For one example, C++ lacks the keyword
restrict. Used correctly that sometimes allows the compiler to produce faster code.
- it's fairly rare in practice to see benefits from
restrict, but it happens,
- there are plenty of occasions when a C++ or C compiler can deduce (after inlining) that the necessary conditions for
restrict apply, and act accordingly, even though the keyword isn't used,
- C++ compilers that are also C compilers might provide
__restrict as an extension anyway.
But occasionally (or quite commonly in some domains),
restrict is a really good optimization, which I'm told is one of the reasons for still using Fortran. It's certainly one of the reasons for the strict aliasing rules in both C and C++, which give the same optimization opportunity as
restrict for a more limited set of circumstances.
Whether you "count" this depends to an extent what you consider "equivalent code".
restrict never changes the meaning of a program that uses it validly -- compilers are free to ignore it. So it's not a stretch to describe the program that uses it (for the eyes of the C compiler) and the program that doesn't (for C++) as "equivalent". The version with
restrict took more (perhaps only slightly more) programmer effort to create, since the programmer has to be sure that it's correct before using it.
If you mean, is there a program that is valid C and also valid C++, and has the same meaning in both, but implementations are somehow constrained by the C++ standard to run it slower than C implementations, then I'm pretty sure the answer is "no". If you mean, are there any potential performance tweaks available in standard C but not in standard C++, then the answer is "yes".
Whether you can get any benefit from the tweak is another matter, whether you'd have got more benefit for the same amount of effort with a different optimization available in both languages is another, and whether any benefit is big enough to base your choice of language on is still another. It's laughably easy to interoperate between C and C++ code, so if you have any reason at all to prefer C++, then like any optimization that alters your preferred way of coding, switching to C would normally be something you'd do when your profiler tells you your function is too slow, and not before.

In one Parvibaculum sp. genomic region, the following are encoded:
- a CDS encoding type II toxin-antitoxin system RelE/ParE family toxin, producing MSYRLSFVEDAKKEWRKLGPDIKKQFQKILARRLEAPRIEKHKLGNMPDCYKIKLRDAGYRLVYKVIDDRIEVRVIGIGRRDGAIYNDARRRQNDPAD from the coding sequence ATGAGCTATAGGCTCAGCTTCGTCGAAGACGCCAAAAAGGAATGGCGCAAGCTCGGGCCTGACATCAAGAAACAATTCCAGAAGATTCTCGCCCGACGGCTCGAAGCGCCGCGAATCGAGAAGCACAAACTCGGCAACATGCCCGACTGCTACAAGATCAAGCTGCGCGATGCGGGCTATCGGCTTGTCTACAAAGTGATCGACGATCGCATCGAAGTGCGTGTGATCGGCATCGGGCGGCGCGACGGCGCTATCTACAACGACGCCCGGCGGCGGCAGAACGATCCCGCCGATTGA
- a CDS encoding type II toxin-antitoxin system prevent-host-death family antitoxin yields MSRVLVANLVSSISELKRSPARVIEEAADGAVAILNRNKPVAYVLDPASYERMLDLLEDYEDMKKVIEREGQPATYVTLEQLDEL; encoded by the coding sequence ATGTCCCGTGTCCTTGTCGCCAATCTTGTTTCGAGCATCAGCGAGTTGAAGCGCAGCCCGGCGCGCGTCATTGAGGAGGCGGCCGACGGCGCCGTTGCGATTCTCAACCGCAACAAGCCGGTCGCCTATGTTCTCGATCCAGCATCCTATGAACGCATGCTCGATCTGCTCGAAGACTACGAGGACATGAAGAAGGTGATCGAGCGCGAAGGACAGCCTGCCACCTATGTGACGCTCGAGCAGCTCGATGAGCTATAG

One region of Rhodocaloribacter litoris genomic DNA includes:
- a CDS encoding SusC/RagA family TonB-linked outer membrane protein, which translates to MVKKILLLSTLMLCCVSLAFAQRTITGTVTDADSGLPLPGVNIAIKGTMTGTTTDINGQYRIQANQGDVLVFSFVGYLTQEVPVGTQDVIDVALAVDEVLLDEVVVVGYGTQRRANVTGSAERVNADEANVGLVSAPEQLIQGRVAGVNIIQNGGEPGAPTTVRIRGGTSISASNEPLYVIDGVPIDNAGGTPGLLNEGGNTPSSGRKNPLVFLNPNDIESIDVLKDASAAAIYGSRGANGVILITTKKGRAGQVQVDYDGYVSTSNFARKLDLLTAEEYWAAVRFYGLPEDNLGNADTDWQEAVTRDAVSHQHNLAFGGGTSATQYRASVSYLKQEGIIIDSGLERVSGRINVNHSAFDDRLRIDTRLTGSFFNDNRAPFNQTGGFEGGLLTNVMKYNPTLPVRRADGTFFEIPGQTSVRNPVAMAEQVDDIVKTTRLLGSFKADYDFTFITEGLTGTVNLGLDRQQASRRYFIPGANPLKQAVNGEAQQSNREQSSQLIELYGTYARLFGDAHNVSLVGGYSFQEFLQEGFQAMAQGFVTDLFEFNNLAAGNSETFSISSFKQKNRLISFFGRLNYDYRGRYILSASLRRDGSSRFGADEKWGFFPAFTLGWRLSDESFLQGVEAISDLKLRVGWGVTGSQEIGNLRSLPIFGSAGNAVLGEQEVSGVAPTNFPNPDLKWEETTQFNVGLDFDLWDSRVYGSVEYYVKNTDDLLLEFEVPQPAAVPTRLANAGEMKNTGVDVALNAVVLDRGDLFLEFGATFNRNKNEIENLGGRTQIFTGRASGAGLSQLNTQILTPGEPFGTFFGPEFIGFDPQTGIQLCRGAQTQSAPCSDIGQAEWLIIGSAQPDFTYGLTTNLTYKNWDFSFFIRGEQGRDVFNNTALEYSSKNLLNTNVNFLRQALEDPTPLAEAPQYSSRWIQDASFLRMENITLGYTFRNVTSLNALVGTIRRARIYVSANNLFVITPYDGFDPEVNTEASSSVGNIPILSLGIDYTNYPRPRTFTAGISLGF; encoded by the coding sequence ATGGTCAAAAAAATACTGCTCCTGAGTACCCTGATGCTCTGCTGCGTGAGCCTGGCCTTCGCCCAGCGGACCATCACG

Also, I'm trying to convince myself one way or the other whether the potential for exceptions costs performance, assuming that you never use any type that has a non-trivial destructor. I suspect that in practice it probably can (and that this is a contradiction to the "don't pay for what you don't use" principle), if only because otherwise there'd be no point gcc having
-fno-exceptions. C++ implementations bring the cost down pretty low (and it's mostly in rodata, not code), but that doesn't mean it's zero. Latency-critical code may or may not also be binary-size-critical code.
Again it might depend what you mean by "equivalent" code -- if I have to compile my so-called "standard C++ program" using a non-standard compiler (such as
g++ -fno-exceptions) in order to "prove" that the C++ code is as good as the C, then in some sense the C++ standard is costing me something.
Finally, the C++ runtime itself has a start-up cost, which is not necessarily identical to the C runtime start-up cost for the "same" program. You can generally hack about to reduce the cost of both by removing things you don't strictly need. But that is effort, implementations don't necessarily do it for you completely every time, so it's not strictly true that in C++ you don't pay for what you don't use. That's the general principle, but achieving it is a quality of implementation issue.